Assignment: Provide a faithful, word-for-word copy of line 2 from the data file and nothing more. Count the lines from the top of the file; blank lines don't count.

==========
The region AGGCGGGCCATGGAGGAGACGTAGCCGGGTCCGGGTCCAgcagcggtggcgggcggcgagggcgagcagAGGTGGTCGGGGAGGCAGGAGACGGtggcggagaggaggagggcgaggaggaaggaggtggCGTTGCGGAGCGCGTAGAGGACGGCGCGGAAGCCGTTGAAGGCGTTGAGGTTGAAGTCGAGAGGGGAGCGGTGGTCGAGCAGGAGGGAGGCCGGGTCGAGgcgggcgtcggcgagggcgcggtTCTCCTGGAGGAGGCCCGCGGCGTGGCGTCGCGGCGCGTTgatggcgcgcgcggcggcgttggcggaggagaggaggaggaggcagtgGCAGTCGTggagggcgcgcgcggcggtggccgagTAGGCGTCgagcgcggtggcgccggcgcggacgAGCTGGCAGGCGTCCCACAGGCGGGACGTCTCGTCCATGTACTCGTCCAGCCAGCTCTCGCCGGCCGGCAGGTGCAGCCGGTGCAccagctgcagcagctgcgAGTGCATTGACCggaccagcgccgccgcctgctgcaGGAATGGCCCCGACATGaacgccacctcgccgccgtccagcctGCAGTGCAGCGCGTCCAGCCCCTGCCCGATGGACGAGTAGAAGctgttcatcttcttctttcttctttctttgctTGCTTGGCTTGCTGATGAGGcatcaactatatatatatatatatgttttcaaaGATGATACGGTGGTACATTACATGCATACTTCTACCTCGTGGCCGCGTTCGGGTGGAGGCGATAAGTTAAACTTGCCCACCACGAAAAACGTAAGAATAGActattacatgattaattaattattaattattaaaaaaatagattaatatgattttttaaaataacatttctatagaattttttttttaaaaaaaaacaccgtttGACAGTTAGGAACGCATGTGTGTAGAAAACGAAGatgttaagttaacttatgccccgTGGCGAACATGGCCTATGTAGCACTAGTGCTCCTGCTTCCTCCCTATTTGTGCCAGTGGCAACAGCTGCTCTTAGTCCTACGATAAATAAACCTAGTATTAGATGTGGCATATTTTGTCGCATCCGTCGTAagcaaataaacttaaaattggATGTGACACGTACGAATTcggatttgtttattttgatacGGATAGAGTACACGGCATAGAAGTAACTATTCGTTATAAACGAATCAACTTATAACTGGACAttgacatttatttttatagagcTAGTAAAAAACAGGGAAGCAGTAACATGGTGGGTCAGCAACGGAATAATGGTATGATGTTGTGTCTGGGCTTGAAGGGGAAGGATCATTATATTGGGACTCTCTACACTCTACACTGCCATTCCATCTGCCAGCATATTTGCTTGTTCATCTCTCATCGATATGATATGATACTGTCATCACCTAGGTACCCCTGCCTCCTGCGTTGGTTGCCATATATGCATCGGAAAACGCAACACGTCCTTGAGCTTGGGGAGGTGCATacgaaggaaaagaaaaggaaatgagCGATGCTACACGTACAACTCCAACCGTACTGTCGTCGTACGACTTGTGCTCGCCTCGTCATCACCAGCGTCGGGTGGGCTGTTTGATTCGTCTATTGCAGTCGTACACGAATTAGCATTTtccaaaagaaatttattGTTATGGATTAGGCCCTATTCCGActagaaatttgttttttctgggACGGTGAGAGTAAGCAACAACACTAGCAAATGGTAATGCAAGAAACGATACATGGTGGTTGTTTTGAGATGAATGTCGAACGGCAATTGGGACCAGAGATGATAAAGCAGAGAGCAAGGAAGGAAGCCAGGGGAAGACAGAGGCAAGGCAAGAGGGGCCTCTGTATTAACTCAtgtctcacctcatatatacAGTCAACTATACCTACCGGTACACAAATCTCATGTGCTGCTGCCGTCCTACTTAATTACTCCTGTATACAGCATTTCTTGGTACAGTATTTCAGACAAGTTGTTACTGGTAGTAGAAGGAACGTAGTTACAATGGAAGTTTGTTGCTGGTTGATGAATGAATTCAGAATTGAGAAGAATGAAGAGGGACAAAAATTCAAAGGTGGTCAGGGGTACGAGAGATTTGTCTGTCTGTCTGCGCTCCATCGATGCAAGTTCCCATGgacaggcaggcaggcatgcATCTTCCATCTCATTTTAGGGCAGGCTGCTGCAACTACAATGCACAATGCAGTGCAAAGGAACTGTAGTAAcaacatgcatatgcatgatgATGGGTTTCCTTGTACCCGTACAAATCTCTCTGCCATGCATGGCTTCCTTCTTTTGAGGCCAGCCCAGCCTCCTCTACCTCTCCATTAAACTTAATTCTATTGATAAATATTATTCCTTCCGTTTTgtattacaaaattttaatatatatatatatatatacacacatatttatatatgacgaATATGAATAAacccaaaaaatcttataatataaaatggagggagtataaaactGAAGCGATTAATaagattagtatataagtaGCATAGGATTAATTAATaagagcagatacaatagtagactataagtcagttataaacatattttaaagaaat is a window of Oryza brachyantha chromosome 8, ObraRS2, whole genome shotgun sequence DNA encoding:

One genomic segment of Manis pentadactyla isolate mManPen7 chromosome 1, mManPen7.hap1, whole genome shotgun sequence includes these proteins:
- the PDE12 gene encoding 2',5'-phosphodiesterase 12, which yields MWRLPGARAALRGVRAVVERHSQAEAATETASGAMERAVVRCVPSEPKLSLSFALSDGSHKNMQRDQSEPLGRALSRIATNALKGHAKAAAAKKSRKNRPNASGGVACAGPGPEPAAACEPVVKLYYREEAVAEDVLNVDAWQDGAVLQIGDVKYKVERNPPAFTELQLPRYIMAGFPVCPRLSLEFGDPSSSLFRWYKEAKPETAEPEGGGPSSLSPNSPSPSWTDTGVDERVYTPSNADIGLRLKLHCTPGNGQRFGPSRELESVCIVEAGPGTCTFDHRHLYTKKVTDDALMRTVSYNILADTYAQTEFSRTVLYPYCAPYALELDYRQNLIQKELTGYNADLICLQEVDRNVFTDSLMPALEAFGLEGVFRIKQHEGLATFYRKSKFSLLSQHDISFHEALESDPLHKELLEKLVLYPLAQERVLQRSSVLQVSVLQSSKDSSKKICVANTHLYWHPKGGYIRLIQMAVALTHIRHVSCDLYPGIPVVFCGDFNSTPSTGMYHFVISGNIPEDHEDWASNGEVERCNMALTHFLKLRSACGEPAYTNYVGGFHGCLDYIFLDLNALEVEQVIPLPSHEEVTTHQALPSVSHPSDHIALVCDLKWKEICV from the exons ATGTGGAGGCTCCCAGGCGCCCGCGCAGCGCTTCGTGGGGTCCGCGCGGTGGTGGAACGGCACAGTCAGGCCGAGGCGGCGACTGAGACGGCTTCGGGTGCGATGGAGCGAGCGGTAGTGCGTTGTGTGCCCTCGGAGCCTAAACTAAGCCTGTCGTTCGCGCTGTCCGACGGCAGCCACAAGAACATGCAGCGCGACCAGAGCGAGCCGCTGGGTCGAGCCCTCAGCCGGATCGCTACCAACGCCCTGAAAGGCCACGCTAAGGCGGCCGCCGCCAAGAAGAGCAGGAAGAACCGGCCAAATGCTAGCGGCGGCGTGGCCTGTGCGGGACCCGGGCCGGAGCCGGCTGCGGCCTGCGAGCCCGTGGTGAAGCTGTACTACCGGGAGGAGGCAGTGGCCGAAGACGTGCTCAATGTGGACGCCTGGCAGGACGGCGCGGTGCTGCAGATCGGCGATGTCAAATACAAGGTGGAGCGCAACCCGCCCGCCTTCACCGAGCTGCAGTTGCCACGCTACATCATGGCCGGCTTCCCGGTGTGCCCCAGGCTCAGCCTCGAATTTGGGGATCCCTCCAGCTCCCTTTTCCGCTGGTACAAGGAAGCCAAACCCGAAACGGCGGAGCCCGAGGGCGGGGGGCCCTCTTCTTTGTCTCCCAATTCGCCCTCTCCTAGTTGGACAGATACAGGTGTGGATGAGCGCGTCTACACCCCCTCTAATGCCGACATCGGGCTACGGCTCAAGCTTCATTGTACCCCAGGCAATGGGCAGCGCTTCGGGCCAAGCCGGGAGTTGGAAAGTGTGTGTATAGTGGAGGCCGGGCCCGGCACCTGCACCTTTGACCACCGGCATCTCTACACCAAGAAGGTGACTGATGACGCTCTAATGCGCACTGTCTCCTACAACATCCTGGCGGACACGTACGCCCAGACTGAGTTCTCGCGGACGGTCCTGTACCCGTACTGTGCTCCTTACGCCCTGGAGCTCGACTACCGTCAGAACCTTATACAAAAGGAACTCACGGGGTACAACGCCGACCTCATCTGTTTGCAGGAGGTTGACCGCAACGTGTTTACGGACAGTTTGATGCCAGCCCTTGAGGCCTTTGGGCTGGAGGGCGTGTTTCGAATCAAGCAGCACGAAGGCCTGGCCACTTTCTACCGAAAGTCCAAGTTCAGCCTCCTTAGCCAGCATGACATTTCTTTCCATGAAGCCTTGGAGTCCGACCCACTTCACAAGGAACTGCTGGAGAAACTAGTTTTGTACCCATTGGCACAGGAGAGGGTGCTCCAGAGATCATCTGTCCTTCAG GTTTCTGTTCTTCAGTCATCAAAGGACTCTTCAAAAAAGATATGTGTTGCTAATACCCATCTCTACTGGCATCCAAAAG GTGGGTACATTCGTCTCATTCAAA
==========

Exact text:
One genomic segment of Manis pentadactyla isolate mManPen7 chromosome 1, mManPen7.hap1, whole genome shotgun sequence includes these proteins: